Java, just use LinkedList, O(n) or O(log n)? per add, O(n) per get(with explanations).


  • 0
    Z

    Important : This method is no better than TreeSet/TreeMap and it's just for ur consideration.
    I use a sorted list to represent the intervals. And all test cases cost 200ms

    • Because the interval always contains start and end. The length of the list must be 2*n;
    • When add, It is easy to do the ops because it will only affect the previous and next intervals (and it correspond to the previous and next elements in the list), so u have to scan (O(n)) the list or use some search methods (maybe O(log n)) to get the location(In this code, I scan the list so when add, it is O(n);)
    • When get, just scan the list and make every 2 elements as an interval's start and end and it costs O(n) (because I do not maintain an object that can be directly returned, so it maybe have some additional cost in creating the return object)
    • Pardon my poor code style :(
    /**
     * Definition for an interval.
     * public class Interval {
     *     int start;
     *     int end;
     *     Interval() { start = 0; end = 0; }
     *     Interval(int s, int e) { start = s; end = e; }
     * }
     */
    public class SummaryRanges {
    
        List<Integer> list = new LinkedList<Integer>();
        /** Initialize your data structure here. */
        public SummaryRanges() {
            
        }
        
        public void addNum(int val) {
            if(list.size() == 0) {
                list.add(0, val);
                list.add(1, val);
                return;
            }
            for(int i =0; i < list.size(); i++){
                if(i%2 == 0){// means the begin of an interval
                    if(val == list.get(i) - 1){
                        list.set(i, val);
                        if(i != 0 && val <= list.get(i-1) + 1){//merge with previous interval
                            list.remove(i);
                            list.remove(i-1);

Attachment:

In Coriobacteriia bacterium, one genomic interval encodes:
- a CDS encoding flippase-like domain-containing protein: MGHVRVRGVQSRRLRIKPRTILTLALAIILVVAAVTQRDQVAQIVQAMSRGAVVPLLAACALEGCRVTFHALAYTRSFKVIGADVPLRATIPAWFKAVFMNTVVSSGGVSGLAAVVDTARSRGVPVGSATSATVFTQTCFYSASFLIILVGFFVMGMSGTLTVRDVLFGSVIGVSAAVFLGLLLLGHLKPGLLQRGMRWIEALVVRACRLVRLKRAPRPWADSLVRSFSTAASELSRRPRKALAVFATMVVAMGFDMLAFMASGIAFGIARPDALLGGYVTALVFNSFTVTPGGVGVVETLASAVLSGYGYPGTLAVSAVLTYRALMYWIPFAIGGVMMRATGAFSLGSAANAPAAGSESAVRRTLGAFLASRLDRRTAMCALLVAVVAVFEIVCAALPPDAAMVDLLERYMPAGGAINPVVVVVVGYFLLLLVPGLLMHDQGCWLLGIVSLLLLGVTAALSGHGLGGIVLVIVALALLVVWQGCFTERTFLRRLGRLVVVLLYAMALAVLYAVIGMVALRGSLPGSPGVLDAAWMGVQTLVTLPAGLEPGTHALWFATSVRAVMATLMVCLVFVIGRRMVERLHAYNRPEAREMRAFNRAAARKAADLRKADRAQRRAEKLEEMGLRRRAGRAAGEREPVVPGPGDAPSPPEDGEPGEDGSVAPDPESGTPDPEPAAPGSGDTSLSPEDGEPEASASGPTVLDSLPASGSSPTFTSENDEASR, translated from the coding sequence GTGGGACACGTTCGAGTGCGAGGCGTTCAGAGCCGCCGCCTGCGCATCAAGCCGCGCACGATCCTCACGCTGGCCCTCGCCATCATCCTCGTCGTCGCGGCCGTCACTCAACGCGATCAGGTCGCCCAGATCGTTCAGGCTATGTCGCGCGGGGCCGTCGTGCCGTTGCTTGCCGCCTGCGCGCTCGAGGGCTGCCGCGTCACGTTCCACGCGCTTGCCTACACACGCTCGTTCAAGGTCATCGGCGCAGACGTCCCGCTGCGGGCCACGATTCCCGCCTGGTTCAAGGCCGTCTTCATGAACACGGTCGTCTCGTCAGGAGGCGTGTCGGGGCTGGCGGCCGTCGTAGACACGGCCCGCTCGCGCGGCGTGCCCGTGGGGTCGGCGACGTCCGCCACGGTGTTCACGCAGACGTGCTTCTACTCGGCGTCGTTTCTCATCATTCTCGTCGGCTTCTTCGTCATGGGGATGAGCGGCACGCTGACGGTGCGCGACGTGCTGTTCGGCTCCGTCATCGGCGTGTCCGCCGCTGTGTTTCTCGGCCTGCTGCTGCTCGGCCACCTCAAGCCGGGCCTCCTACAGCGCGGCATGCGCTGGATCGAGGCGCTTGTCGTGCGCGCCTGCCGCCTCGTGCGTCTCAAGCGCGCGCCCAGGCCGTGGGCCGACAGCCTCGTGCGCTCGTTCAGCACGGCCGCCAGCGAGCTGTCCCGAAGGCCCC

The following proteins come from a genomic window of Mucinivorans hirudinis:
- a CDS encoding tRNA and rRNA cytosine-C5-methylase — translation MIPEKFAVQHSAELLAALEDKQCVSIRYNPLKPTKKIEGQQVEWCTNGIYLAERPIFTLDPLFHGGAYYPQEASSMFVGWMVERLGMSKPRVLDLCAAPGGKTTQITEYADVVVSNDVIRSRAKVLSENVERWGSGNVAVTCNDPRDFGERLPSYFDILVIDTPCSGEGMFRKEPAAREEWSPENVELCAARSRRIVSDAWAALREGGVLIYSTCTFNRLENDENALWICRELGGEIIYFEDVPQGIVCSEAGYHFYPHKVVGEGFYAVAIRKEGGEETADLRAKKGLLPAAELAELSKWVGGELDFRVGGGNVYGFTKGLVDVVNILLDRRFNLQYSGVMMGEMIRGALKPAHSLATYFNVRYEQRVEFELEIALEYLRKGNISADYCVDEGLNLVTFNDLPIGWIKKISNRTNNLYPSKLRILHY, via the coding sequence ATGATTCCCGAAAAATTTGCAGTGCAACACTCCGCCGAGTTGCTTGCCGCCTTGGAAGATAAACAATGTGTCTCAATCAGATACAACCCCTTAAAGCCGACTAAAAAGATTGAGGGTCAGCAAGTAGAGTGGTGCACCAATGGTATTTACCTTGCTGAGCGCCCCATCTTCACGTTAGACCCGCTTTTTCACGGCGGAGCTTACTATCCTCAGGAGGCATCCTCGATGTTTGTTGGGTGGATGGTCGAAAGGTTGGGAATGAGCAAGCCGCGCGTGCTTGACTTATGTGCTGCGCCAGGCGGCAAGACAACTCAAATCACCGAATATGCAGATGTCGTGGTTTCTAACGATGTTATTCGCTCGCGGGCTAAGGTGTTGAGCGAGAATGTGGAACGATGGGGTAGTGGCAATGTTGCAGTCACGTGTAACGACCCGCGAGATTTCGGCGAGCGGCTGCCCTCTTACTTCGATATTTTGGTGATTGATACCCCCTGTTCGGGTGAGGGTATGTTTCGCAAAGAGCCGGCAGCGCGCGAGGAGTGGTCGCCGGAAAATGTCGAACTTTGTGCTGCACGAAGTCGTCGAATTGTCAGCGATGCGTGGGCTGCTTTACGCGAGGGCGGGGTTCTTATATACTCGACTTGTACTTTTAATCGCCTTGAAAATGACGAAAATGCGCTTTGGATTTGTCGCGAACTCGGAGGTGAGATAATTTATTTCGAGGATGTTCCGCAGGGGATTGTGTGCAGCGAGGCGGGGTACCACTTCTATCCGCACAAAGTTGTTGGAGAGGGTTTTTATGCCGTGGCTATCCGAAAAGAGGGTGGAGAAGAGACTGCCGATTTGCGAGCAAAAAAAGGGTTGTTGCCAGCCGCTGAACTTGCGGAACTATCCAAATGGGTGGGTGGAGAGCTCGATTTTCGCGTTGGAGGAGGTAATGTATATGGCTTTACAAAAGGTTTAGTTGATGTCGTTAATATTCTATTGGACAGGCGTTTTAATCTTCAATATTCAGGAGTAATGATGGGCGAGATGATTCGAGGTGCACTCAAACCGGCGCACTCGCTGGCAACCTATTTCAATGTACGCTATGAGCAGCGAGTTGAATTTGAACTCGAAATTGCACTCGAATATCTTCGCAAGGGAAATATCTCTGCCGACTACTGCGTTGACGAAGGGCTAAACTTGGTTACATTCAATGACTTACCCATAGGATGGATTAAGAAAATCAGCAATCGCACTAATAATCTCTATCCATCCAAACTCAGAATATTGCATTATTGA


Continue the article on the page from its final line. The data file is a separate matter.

}
                        break;
                    }else{
                        if(val < list.get(i) - 1){
                            list.add(i, val);
                            list.add(i+1, val);
                            break;
                        }
                    }
                }else{// end of an interval
                    if(val == list.get(i) + 1){
                        list.set(i, val);
                        if(i+1 < list.size() && val >= list.get(i+1) - 1){//merge with next interval
                            list.remove(i);
                            list.remove(i);//notice: when u remove node i, the node i+1 will become node i
                        }
                        break;
                    }else{
                        if(val <= list.get(i)) break;
                        else if(i == list.size() - 1){
                            list.add(val);
                            list.add(val);
                            break;
                        }
                    }
                }   
            }
        }
        
        public List<Interval> getIntervals() {
            List<Interval> ret = new ArrayList<Interval>();
            for(int i = 0; i < list.size(); i+=2){
                Interval temp = new Interval(list.get(i), list.get(i+1));
                ret.add(temp);
            }
            return ret;
        }
    }
    
    /**
     * Your SummaryRanges object will be instantiated and called as such:
     * SummaryRanges obj = new SummaryRanges();
     * obj.addNum(val);
     * List<Interval> param_2 = obj.getIntervals();
     */
    

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